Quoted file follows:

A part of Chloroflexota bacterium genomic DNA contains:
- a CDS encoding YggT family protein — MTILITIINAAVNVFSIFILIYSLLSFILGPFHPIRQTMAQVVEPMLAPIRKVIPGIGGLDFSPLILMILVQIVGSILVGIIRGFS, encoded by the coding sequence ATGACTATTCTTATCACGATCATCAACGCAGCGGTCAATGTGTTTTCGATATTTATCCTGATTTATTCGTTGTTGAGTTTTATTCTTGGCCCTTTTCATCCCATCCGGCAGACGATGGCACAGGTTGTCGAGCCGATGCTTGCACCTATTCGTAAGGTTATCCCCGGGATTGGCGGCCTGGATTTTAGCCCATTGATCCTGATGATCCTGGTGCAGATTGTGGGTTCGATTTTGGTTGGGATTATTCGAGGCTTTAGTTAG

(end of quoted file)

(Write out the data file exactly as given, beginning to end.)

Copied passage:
A part of Chloroflexota bacterium genomic DNA contains:
- a CDS encoding YggT family protein — MTILITIINAAVNVFSIFILIYSLLSFILGPFHPIRQTMAQVVEPMLAPIRKVIPGIGGLDFSPLILMILVQIVGSILVGIIRGFS, encoded by the coding sequence ATGACTATTCTTATCACGATCATCAACGCAGCGGTCAATGTGTTTTCGATATTTATCCTGATTTATTCGTTGTTGAGTTTTATTCTTGGCCCTTTTCATCCCATCCGGCAGACGATGGCACAGGTTGTCGAGCCGATGCTTGCACCTATTCGTAAGGTTATCCCCGGGATTGGCGGCCTGGATTTTAGCCCATTGATCCTGATGATCCTGGTGCAGATTGTGGGTTCGATTTTGGTTGGGATTATTCGAGGCTTTAGTTAG